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Automated integer factorization

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# bbuhrow/yafu

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```-------------------------------------------------------------------------------
INTRODUCTION
-------------------------------------------------------------------------------

YAFU is the result of an ongoing hobby project to understand how to factor
large integers, and how to factor them fast.  Various motivations exist for
doing this, but mostly it boils down to the facts that A) I like to do it, and
B) for some reason factoring integers is cool.  The fact that integer
factorization is used real world public-key encryption schemes, and lots of
people owning black helicopters therefore have a vested interest in it, might
have something to do with that.  This is not to say that YAFU is useful for
factoring public keys, but there are plenty of other numbers out there and
it is still fun to do.  A community of factorization enthusiasts can be
found at mersenneforum.org.

-------------------------------------------------------------------------------
OVERVIEW
-------------------------------------------------------------------------------

YAFU (with assistance from other free software) uses the most powerful modern
algorithms (and implementations of them) to factor input integers in a
completely automated way.  The automation within YAFU is state-of-the-art,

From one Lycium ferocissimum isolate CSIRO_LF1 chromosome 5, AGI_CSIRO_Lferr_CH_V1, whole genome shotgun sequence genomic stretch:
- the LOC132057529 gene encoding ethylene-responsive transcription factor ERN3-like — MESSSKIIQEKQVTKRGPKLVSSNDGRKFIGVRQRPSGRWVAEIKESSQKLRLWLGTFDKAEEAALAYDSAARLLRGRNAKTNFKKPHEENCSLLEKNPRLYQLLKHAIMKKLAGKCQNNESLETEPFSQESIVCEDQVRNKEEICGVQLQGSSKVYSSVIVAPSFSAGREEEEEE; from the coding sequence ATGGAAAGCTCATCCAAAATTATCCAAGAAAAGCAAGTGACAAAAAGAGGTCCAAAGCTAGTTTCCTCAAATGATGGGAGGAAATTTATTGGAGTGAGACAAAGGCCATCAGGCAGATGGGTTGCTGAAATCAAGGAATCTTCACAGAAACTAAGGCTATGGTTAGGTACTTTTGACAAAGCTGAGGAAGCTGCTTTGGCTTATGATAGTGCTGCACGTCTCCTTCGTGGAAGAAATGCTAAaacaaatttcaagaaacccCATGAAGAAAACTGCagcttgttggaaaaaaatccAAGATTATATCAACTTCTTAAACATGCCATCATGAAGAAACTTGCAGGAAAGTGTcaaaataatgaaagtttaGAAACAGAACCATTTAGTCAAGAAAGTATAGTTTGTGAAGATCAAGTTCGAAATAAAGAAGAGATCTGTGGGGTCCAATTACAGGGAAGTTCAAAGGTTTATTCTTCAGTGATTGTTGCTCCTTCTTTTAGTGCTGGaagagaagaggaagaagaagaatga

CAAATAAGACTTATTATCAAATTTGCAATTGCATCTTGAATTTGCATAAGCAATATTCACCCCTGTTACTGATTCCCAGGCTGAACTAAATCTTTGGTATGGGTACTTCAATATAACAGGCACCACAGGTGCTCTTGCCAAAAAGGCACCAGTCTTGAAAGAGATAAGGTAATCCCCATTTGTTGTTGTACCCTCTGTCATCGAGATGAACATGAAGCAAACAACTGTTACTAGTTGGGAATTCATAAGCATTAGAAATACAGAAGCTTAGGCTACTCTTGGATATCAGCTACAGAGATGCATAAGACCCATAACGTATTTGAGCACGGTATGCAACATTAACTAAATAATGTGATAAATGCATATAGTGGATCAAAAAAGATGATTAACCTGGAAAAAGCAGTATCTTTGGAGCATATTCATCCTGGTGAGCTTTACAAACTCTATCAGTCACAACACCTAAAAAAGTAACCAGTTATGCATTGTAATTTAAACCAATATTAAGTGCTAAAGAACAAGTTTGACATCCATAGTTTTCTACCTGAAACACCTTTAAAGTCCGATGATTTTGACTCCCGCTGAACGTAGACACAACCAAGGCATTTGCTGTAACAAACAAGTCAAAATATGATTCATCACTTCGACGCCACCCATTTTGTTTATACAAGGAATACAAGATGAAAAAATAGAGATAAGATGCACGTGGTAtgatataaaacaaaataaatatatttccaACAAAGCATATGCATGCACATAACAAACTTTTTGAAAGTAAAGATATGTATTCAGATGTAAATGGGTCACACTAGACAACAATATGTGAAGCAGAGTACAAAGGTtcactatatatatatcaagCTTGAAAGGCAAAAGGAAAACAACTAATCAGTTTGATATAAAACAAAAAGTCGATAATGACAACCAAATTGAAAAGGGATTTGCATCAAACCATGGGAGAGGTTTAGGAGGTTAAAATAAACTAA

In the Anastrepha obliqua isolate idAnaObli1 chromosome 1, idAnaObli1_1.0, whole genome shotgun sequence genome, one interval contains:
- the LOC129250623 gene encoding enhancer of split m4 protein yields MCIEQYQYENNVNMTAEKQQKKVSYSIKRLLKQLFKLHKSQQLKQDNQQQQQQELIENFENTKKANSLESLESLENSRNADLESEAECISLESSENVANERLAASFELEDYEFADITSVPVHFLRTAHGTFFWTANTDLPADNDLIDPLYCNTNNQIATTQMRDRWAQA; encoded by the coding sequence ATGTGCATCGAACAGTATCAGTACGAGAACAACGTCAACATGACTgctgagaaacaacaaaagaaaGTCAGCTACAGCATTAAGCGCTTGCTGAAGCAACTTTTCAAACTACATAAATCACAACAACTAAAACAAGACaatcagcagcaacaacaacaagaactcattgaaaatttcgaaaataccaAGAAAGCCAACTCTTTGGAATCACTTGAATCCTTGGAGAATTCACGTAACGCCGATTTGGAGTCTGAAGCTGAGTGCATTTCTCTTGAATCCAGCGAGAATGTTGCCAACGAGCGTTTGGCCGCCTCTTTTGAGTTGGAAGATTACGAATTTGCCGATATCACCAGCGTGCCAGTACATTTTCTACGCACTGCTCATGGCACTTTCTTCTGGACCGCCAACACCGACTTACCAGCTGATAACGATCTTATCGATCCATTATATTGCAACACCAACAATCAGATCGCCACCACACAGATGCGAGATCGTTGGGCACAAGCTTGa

combining factorization algorithms in an intelligent and adaptive methodology
that minimizes the time to find the factors of arbitrary input integers.
It is most optimized for general inputs up to 160 digits in size, although
there is support for inputs much larger than that, if they have a special
form.  There are also specialized functions for handling  lists of inputs and
ranges of contiguous smaller inputs.

YAFU is primarily a command-line driven tool.  You provide the number to factor
and, via screen output and log files, YAFU will provide you the factors.
But that's not all!  You also get an interactive environment similar to MATLAB
or PARI/GP, where you can type commands and store results.  The functionality
of this interface is limited, but perhaps useful, and I have plans to make it
better.  YAFU also provides a vast amount of flexibility, through many many
options and a very capable expression interpreter.  If you know what you are
doing, or if you read the documentation enough, you can customize the operation
of YAFU a great deal.  You should have received a copy of docfile.txt, which
explains in some detail all of the available functions, how to use them,
and how to influence their behavior.

-------------------------------------------------------------------------------
INSTALLATION
-------------------------------------------------------------------------------

No installation necessary, just put the binary in whatever location you like